An Amazon Reviewer
By johanna on February 23, 2016
I read Mayon a few years back because the title lured me in. It's my country's most beautiful volcano with the almost perfect cone. It's on our stamps, on our tourism paraphernalia, it is a symbol of the country's people. That it's setting is a coconut plantation comes home to this reader.
Mickie B. Ashling wrote a story that is quite believable. Of John, an American, hired by the landowner to manage a huge hacienda and is faced with the difficult task of working with Filipino laborers and their unique psyche, as well as having to deal with an almost angry Gregorio, the overseer, who saw his opportunity for a better life threatened by the presence of the former Marine.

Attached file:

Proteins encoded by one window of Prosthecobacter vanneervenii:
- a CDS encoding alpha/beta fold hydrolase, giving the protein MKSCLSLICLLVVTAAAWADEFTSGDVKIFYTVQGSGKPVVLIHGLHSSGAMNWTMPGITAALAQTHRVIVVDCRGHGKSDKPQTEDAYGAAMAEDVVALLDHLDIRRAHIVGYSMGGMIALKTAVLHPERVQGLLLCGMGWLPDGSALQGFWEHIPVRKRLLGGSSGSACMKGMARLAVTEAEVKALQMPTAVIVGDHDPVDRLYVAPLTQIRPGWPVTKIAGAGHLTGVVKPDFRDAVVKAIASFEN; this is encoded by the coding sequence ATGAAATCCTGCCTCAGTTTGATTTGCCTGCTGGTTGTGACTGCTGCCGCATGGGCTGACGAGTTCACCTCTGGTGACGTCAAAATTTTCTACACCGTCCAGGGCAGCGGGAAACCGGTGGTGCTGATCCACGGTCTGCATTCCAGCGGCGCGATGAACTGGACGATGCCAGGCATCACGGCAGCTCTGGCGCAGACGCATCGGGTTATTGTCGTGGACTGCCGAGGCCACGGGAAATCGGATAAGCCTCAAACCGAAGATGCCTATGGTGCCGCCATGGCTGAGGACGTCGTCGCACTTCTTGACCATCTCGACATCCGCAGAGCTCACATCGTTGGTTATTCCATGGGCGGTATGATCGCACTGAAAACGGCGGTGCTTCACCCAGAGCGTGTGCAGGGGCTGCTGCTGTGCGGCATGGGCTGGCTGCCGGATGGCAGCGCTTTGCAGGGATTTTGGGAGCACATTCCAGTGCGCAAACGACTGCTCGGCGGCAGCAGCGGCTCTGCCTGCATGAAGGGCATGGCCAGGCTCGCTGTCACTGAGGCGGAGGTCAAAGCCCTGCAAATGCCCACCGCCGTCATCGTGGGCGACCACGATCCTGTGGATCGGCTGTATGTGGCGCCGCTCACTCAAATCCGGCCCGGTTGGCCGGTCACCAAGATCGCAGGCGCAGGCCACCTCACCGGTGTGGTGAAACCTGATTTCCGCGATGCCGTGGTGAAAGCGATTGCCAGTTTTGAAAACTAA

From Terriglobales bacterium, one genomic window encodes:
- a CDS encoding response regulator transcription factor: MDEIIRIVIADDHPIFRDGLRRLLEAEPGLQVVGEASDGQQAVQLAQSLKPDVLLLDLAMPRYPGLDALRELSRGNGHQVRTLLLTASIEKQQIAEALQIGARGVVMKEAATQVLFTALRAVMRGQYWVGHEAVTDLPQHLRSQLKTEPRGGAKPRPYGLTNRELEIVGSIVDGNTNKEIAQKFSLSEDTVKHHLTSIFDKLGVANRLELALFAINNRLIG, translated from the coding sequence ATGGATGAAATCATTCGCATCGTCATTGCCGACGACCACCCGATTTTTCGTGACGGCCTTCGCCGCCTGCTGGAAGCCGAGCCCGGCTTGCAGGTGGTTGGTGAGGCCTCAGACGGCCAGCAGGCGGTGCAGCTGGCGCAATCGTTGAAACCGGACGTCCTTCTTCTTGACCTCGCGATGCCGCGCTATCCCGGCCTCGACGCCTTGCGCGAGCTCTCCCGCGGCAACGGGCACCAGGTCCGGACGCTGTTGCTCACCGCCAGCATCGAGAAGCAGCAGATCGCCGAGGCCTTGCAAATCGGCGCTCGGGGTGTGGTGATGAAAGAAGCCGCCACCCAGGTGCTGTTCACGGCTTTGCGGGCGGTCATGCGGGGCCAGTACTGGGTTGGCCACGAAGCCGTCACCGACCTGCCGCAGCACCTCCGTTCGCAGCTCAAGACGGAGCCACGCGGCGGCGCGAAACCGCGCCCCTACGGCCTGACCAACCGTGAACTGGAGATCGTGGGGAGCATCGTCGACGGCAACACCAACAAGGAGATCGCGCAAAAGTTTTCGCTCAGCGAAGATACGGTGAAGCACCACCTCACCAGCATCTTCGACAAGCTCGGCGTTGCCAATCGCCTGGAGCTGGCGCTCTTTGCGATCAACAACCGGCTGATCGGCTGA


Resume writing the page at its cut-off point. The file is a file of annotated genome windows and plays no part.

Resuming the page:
I didn't focus much on the romance that developed between the two men, my attention narrowing in on the authenticity of how the author portrayed the land and its peoples. I read was a beautiful, if not too realistic view of a country and how it used to be. The words spoken were not Googled and used in a way that clued me in, this author knew the language - well, at least the dialect of the region which is similar to mine.
Her portrayal of an American gringo hiding in the open with his Filipino lover is also quite realistic. John's decision in the end is the 'surprise' in quotation because I expected it to be. Take note, this is not a story that is fiction in nature and should be dismissed as fiction. These things happened and not imagined. They happened and continue to happen.
I loved reading Mayon. I truly did. For those who are curious of how it was and how it still can be, Ms Ashling succeeded in writing about a people, culture and country that I have not seem before coming from (sorry in advance to Mickie) a gringo.
Beautifully raw, sweet, real: Mayon.